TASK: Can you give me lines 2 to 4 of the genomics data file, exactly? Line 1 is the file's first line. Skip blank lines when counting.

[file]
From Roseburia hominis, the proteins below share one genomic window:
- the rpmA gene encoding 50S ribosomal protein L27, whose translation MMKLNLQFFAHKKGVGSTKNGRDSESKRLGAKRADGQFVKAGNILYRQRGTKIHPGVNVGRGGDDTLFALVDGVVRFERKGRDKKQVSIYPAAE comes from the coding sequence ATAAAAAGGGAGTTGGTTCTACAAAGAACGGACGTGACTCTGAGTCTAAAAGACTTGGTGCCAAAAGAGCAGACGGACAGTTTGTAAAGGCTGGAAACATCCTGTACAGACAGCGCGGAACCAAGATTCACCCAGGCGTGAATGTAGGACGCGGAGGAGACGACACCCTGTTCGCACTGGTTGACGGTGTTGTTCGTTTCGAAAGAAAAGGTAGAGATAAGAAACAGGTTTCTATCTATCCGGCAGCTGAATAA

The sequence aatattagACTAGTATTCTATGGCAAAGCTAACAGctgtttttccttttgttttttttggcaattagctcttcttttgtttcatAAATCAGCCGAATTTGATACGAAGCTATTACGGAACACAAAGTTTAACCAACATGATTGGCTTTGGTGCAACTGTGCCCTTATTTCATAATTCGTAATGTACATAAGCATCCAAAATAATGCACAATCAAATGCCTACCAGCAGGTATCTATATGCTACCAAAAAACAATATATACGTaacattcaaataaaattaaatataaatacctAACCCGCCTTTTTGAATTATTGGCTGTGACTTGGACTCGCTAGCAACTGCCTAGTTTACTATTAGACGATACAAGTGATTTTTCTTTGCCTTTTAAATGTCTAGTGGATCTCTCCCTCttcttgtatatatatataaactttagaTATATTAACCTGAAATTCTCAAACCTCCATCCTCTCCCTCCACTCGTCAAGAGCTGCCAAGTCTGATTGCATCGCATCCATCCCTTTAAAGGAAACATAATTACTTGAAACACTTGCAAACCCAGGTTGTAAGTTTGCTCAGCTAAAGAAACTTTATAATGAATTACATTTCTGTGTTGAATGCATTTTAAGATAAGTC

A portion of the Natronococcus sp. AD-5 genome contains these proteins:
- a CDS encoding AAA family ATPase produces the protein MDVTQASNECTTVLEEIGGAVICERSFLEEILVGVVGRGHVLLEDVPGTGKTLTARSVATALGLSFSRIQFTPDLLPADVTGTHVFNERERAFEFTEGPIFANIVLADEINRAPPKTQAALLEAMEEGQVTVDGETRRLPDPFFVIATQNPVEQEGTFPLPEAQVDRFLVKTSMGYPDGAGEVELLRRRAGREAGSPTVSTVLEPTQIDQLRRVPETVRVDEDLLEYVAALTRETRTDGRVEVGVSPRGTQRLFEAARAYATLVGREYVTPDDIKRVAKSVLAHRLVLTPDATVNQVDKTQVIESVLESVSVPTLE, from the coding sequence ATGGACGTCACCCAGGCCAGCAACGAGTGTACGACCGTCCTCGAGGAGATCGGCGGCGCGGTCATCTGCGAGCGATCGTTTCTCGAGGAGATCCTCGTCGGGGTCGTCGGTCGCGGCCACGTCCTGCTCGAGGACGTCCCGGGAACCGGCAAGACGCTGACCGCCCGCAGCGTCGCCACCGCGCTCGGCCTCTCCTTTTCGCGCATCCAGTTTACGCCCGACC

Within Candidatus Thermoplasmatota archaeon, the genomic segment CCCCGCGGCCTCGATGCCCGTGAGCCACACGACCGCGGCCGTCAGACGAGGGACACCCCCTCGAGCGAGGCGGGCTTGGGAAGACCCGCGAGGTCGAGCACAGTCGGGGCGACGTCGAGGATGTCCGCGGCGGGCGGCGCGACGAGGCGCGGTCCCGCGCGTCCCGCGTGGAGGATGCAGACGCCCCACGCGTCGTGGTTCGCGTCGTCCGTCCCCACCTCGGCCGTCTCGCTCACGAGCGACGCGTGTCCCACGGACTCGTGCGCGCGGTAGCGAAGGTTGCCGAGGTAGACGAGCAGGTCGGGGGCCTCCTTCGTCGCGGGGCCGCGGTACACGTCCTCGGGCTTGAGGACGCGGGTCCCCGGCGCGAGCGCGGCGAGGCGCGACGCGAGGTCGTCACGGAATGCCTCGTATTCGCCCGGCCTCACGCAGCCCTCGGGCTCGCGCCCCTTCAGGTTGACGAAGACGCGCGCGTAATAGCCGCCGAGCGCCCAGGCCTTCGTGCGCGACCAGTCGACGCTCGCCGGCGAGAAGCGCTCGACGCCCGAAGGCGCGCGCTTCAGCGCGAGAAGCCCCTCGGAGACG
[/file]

- the rpmA gene encoding 50S ribosomal protein L27, whose translation MMKLNLQFFAHKKGVGSTKNGRDSESKRLGAKRADGQFVKAGNILYRQRGTKIHPGVNVGRGGDDTLFALVDGVVRFERKGRDKKQVSIYPAAE comes from the coding sequence ATAAAAAGGGAGTTGGTTCTACAAAGAACGGACGTGACTCTGAGTCTAAAAGACTTGGTGCCAAAAGAGCAGACGGACAGTTTGTAAAGGCTGGAAACATCCTGTACAGACAGCGCGGAACCAAGATTCACCCAGGCGTGAATGTAGGACGCGGAGGAGACGACACCCTGTTCGCACTGGTTGACGGTGTTGTTCGTTTCGAAAGAAAAGGTAGAGATAAGAAACAGGTTTCTATCTATCCGGCAGCTGAATAA

The sequence aatattagACTAGTATTCTATGGCAAAGCTAACAGctgtttttccttttgttttttttggcaattagctcttcttttgtttcatAAATCAGCCGAATTTGATACGAAGCTATTACGGAACACAAAGTTTAACCAACATGATTGGCTTTGGTGCAACTGTGCCCTTATTTCATAATTCGTAATGTACATAAGCATCCAAAATAATGCACAATCAAATGCCTACCAGCAGGTATCTATATGCTACCAAAAAACAATATATACGTaacattcaaataaaattaaatataaatacctAACCCGCCTTTTTGAATTATTGGCTGTGACTTGGACTCGCTAGCAACTGCCTAGTTTACTATTAGACGATACAAGTGATTTTTCTTTGCCTTTTAAATGTCTAGTGGATCTCTCCCTCttcttgtatatatatataaactttagaTATATTAACCTGAAATTCTCAAACCTCCATCCTCTCCCTCCACTCGTCAAGAGCTGCCAAGTCTGATTGCATCGCATCCATCCCTTTAAAGGAAACATAATTACTTGAAACACTTGCAAACCCAGGTTGTAAGTTTGCTCAGCTAAAGAAACTTTATAATGAATTACATTTCTGTGTTGAATGCATTTTAAGATAAGTC

A portion of the Natronococcus sp. AD-5 genome contains these proteins: